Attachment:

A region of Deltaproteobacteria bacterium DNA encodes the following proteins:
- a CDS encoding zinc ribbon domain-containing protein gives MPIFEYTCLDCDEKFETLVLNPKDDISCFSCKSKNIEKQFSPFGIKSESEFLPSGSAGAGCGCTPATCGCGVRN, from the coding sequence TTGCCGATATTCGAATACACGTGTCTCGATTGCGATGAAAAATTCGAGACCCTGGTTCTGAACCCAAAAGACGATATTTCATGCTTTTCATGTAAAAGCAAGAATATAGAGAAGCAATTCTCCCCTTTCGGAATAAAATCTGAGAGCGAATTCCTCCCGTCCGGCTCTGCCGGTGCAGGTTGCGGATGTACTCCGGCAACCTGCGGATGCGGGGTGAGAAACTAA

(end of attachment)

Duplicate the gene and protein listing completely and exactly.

A region of Deltaproteobacteria bacterium DNA encodes the following proteins:
- a CDS encoding zinc ribbon domain-containing protein gives MPIFEYTCLDCDEKFETLVLNPKDDISCFSCKSKNIEKQFSPFGIKSESEFLPSGSAGAGCGCTPATCGCGVRN, from the coding sequence TTGCCGATATTCGAATACACGTGTCTCGATTGCGATGAAAAATTCGAGACCCTGGTTCTGAACCCAAAAGACGATATTTCATGCTTTTCATGTAAAAGCAAGAATATAGAGAAGCAATTCTCCCCTTTCGGAATAAAATCTGAGAGCGAATTCCTCCCGTCCGGCTCTGCCGGTGCAGGTTGCGGATGTACTCCGGCAACCTGCGGATGCGGGGTGAGAAACTAA